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Finials? (Read 226 times)
 
Robert Evans
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Finials?
Oct 11th, 2020 at 3:02pm
 
I'm in the process of making some Christmas ornaments and it's time to make the finials.  I have some bradford pear that was cut last October and has been in the shop ever since.  I cut the limb on the bandsaw into 1" square pieces about 5" long.  After checking with the moisture meter, this wood is still pretty green.  16-20% moisture.  Can I use it to turn my finials or do they need to sit until next Christmas?
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Don Stephan
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Re: Finials?
Reply #1 - Oct 11th, 2020 at 5:15pm
 
If the wood has been inside for a year, was it end coated last October and when was it cut into 1" square pieces 5" long?  If the ends were uncoated and the wood stored outside I would not expect it still to read 16-20% moisture.

Certainly it can be turned, but any tenon will shrink somewhat to an oval shape as it dries to about 10% and might weaken a glue joint.  And it might not hold some finishes till it loses more moisture.
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Ed Weber
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Re: Finials?
Reply #2 - Oct 11th, 2020 at 5:23pm
 
Don Stephan wrote on Oct 11th, 2020 at 5:15pm:
Certainly it can be turned, but any tenon will shrink somewhat to an oval shape as it dries to about 10% and might weaken a glue joint.  And it might not hold some finishes till it loses more moisture.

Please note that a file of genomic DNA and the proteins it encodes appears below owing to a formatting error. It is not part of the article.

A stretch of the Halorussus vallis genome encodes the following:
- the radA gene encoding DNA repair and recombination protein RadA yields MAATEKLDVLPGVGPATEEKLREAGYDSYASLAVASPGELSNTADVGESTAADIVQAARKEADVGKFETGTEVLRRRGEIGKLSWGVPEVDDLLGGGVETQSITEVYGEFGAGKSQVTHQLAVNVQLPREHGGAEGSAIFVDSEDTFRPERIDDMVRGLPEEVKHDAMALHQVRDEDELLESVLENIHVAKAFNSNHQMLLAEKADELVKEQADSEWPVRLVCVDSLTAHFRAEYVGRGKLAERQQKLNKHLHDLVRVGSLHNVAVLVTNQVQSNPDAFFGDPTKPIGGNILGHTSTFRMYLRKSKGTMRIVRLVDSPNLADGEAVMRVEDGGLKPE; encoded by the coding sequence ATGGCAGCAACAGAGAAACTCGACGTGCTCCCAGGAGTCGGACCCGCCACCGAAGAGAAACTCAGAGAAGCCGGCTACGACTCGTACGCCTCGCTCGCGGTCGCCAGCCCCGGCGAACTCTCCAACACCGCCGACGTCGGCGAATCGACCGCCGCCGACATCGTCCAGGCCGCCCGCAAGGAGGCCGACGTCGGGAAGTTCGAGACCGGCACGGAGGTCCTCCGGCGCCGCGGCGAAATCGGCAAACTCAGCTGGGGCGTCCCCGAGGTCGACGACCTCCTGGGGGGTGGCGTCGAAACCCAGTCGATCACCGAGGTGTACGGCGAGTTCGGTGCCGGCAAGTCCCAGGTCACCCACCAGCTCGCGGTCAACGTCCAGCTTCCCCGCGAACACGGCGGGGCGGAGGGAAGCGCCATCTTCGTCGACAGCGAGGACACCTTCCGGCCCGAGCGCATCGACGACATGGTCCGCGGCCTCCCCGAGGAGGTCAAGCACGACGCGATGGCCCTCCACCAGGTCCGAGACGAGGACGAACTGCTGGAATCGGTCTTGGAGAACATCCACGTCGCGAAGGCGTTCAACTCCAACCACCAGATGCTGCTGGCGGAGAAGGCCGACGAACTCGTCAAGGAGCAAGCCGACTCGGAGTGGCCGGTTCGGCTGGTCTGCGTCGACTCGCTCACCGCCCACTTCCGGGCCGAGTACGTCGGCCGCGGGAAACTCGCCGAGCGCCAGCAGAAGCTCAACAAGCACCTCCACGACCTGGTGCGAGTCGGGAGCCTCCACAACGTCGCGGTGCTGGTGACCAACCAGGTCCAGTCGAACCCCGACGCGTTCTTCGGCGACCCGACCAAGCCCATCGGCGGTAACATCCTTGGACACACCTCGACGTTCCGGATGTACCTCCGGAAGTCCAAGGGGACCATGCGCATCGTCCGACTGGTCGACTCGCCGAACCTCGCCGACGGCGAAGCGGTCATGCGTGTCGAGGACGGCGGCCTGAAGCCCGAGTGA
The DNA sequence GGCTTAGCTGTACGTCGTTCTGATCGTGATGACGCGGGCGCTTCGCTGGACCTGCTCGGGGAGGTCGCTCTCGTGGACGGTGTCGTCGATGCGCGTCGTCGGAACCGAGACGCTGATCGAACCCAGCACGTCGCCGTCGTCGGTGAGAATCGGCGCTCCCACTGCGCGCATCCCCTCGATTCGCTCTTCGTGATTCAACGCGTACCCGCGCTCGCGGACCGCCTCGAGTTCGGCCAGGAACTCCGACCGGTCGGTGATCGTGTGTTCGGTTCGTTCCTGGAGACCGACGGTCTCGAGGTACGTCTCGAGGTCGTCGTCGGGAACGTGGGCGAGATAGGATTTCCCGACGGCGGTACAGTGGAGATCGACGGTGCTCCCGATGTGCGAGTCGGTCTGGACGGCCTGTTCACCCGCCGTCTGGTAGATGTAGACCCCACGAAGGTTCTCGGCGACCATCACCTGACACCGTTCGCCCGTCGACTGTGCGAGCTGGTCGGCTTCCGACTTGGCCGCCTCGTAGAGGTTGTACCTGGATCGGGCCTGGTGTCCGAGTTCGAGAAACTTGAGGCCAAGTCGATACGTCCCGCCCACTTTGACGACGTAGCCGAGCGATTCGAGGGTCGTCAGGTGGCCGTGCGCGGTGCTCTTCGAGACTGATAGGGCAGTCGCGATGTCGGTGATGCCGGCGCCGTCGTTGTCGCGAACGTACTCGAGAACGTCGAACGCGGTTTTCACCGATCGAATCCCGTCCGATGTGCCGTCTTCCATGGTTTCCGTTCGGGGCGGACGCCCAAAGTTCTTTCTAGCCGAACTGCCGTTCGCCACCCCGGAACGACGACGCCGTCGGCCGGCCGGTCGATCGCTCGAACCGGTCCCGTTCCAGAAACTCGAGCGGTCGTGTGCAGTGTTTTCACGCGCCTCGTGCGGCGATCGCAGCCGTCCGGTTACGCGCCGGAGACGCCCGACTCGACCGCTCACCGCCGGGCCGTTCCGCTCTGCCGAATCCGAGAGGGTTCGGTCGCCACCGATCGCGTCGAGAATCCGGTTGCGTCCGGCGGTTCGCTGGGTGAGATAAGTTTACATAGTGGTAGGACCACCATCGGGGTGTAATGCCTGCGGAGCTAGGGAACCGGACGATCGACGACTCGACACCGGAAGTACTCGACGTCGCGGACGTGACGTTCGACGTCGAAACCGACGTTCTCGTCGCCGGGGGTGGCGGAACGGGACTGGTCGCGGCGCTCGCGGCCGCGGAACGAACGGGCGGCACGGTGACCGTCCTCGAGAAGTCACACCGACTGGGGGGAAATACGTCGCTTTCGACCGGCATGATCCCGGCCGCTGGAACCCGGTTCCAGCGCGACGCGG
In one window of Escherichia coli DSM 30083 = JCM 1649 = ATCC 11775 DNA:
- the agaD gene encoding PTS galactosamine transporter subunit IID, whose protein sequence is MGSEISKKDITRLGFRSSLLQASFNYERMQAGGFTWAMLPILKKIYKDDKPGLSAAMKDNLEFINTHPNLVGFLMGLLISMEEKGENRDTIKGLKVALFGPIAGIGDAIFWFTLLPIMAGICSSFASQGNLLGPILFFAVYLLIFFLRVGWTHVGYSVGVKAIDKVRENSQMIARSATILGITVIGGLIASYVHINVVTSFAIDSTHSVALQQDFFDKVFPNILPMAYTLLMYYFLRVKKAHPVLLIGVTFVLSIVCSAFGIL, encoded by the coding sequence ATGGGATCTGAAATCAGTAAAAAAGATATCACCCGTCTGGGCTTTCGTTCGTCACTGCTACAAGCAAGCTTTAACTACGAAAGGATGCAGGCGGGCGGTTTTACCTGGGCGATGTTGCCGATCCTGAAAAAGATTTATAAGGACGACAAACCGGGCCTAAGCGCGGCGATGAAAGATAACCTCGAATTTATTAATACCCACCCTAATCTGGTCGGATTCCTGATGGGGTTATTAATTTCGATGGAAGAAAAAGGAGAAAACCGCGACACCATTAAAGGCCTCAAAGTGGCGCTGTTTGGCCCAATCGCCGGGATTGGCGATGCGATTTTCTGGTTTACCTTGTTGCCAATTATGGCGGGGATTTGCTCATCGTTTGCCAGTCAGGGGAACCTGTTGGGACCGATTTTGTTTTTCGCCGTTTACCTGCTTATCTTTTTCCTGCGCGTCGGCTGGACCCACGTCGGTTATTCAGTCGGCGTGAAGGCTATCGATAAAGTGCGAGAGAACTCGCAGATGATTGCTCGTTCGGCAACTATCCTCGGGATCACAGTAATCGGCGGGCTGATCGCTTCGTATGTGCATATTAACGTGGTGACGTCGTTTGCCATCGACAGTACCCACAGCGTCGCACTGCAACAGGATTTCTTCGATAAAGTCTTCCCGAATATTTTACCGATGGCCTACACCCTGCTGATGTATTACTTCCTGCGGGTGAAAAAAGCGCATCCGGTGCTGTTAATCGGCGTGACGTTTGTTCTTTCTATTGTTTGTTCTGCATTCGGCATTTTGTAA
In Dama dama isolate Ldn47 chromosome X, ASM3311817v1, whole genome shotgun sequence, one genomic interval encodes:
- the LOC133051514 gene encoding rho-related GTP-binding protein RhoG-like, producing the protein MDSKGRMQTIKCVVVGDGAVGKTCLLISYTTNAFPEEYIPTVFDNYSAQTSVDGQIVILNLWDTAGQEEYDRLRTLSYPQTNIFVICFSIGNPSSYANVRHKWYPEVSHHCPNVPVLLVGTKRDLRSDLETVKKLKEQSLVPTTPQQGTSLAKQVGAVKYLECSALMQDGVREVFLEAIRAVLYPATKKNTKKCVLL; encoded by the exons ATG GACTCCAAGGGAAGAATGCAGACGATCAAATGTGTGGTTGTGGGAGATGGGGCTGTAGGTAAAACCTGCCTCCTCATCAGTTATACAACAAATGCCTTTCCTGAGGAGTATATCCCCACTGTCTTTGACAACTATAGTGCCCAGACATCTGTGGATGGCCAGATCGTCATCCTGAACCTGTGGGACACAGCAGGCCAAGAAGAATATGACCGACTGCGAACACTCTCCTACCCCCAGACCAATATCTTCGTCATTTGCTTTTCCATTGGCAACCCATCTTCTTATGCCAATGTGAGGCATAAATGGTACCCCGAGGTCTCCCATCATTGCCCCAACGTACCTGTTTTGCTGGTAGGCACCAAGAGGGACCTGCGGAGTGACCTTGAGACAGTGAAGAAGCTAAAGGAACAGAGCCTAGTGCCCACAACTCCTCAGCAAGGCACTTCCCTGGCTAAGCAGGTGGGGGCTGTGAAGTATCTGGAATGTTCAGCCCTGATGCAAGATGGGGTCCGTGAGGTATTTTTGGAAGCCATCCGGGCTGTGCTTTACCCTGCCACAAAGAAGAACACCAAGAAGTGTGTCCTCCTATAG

It can check, if not crack if the moisture change is too abrupt. Once the wax is gone and you remove material, the rapid change can be bad.
You could rough turn them round and put them in a bag with some shavings, 1" in thickness usually doesn't take that long to dry, especially since you're at 16-20 already.
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Robert Evans
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Re: Finials?
Reply #3 - Oct 11th, 2020 at 7:31pm
 
The ends were painted with Anchor Seal back in October.  The piece is about 4" in diameter.  I cut the 1" square pieces on the bandsaw, making sure the pith was not used. 

I may go ahead and turn them and then let them dry for a couple of weeks before gluing and finishing.  I'm still learning.
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Don R Davis
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Re: Finials?
Reply #4 - Oct 11th, 2020 at 7:34pm
 
I have read recently that people are drying their wood in the micro-wave. That is about all I know except they are drying it for short periods of time.
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Don Stephan
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Re: Finials?
Reply #5 - Oct 11th, 2020 at 7:40pm
 
Having read similar reports, I decided to try heating a small green black walnut bowl so that I could bend the sides into exaggerated warping.  Don't remember how long I ran my low power microwave but when I smelled smoke I pulled the wood from the microwave and the middle was glowing red.  Fortunately the smoke did not trigger the alarm in the other room, but the utility room and microwave smelled acrid for months.

If you decide to try heating in a microwave (NOT SWMBO'S KITCHEN APPLIANCE) start with perhaps 15 seconds and gradually increase in small increments to find the proper time length.
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Robert Evans
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Re: Finials?
Reply #6 - Oct 11th, 2020 at 8:05pm
 
After I got caught drying 38 spl. cases in the oven, I have been banned from using ANY kitchen appliances for my projects.   Huh